On the agenda:
• The foundations of HPC in Europe
• Promoting simulation for SMEs’ competitiveness
• Is Europe to be a global leader or follower in supercomputing?
• PRACE at Horizon 2020
Interview by Stéphane Bihan
Mrs. RIVIERE, as CEO of GENCI and Chairwoman of the PRACE Council, could you briefly present these two organizations and tell us specifically how they interact to develop high-performance computing in France and Europe?
GENCI (Grand Equipement National du Calcul Intensif, or National High Performance Computing Infrastructure) was created in 2007 by the French authorities following a 2005 report pointing out that France was lagging behind in providing computing capacity to our scientists, with the result that they were leaving to work abroad.
HPC is a strategic tool to maintain the competitiveness of a country. As such, the lack of resources presents a real problem for academics and, in the long term, for industry. This is why it was necessary to put in place a genuine policy in this sector. The administration therefore decided to create a specific organization, GENCI, to place France at the highest level in Europe and internationally.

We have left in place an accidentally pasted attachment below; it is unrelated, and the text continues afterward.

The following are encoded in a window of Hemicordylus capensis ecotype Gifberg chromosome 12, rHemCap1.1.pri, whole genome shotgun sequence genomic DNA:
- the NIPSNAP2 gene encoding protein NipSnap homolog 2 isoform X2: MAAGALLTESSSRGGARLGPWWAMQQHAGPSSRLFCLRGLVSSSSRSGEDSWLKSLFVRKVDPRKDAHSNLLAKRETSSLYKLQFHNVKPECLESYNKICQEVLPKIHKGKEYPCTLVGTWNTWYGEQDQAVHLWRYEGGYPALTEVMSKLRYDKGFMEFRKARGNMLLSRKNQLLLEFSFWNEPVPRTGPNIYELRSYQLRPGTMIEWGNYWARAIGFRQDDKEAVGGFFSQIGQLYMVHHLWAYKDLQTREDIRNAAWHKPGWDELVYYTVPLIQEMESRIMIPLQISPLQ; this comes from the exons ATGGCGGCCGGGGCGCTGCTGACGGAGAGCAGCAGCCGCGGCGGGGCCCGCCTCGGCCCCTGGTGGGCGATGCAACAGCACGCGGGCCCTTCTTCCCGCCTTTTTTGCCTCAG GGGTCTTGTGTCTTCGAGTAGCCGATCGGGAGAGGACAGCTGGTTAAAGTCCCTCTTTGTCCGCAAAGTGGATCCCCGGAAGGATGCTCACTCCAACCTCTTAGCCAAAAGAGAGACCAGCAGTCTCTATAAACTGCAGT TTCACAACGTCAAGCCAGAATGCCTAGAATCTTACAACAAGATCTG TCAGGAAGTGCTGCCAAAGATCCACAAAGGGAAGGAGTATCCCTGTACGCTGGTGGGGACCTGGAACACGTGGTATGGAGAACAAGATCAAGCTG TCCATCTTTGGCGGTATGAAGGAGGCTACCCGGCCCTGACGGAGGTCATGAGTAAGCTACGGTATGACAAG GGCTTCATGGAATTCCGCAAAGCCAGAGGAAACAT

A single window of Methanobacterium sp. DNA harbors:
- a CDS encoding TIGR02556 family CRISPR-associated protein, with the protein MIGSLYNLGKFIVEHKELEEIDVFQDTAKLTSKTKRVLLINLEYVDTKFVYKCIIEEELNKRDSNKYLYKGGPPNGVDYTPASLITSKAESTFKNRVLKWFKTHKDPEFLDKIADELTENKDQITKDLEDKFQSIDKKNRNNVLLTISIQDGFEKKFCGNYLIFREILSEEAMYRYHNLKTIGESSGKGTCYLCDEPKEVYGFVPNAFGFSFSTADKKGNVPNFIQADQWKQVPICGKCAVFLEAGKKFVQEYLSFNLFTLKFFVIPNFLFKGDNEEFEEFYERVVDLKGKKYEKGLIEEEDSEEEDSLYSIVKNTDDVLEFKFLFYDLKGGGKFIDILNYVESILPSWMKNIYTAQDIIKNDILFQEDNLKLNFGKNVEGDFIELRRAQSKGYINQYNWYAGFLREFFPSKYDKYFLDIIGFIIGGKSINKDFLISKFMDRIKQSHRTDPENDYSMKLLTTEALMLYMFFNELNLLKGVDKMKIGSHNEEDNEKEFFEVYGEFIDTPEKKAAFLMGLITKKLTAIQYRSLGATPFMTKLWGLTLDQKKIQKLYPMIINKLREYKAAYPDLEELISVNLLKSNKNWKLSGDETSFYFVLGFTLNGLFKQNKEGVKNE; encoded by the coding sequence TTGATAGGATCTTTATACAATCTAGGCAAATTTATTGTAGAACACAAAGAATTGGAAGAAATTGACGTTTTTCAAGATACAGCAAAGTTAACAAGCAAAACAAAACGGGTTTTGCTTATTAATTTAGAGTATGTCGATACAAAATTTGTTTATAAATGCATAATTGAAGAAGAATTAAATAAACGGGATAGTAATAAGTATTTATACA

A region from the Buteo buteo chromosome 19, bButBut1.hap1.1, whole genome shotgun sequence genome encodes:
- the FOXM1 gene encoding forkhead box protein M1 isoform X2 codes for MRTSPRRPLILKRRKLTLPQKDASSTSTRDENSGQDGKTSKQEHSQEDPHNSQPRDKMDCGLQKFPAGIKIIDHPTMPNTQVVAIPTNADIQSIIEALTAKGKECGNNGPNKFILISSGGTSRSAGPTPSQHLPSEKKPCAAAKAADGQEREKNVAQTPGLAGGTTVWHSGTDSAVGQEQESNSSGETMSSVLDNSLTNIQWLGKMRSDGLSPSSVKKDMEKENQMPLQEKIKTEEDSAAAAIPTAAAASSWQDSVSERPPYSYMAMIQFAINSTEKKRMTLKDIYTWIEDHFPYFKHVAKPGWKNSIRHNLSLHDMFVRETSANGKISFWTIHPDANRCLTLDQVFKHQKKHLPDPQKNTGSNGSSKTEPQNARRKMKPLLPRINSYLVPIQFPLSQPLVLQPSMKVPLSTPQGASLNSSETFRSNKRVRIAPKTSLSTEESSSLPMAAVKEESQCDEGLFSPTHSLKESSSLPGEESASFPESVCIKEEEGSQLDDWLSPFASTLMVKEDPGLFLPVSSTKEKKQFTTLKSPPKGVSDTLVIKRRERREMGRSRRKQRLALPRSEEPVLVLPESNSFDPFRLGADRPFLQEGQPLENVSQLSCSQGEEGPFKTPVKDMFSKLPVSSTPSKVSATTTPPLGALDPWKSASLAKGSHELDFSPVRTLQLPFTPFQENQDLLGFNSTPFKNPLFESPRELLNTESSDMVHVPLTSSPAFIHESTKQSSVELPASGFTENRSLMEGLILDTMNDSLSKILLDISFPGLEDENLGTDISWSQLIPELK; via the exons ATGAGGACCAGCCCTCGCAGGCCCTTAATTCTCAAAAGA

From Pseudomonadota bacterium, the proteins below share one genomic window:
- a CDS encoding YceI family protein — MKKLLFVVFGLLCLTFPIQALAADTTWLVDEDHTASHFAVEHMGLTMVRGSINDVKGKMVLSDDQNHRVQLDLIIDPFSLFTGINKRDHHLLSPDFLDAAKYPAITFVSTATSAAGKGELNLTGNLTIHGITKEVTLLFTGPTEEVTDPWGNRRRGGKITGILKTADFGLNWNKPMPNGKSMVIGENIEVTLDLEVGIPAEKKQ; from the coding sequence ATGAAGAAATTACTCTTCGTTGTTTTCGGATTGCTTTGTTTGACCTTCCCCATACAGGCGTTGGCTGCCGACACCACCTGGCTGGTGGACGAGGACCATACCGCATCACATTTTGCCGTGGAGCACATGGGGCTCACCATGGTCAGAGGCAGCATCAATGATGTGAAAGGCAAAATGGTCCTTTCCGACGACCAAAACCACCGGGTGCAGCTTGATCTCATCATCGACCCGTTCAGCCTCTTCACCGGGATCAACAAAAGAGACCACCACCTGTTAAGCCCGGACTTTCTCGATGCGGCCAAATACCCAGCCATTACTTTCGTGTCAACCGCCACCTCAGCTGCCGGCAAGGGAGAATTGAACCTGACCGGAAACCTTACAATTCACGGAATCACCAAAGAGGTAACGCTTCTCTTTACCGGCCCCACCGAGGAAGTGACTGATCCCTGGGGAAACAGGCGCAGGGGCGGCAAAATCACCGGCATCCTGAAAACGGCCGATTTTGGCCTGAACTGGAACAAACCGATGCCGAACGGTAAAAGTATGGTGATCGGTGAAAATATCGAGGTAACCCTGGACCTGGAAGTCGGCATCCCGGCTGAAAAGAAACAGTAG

GENCI has three main missions: the first is to lead and support the national strategy for the provision of computing resources for scientific research. The second consists of representing France in any European governmental initiative, i.e. any initiative that requires national representation. Finally, GENCI’s third mission is to promote digital simulation and HPC for research in both the academic and industrial sectors. GENCI is a non-trading company held by the Ministry of Research and Higher Education (at 49%), by CEA and CNRS at 20% each, by the CPU (Conference of University Presidents) (at 10%), and finally, by INRIA at 1%.
At the European level, PRACE (Partnership for Advanced Computing in Europe) did not yet exist when GENCI was founded, but its creation had already begun. Not only was it mentioned in the report on French policy on scientific computing, but the first Scientific Case for PRACE in 2005 had already proposed a roadmap for high performance computing at the European level. This document stated, inter alia, that at the time, no single country could compete with the United States or Japan. China was also on the list, but not at the level where it is today.
It was therefore essential that Europe mobilize. This was realized at both the national and European levels. France had a real problem of scientific competitiveness, and knowing that no member of the Union could compete with the major nations, we needed to unite. In 2008, the European Commission, which was of course anxious that Europe should play its role in high-performance computing, launched a preparatory phase project, PRACE, under the FP7 program, to develop an infrastructure for research at the European level. This initial preparatory phase project was followed in 2010 by implementation phases PRACE-1IP, 2IP, and 3IP, the current phase.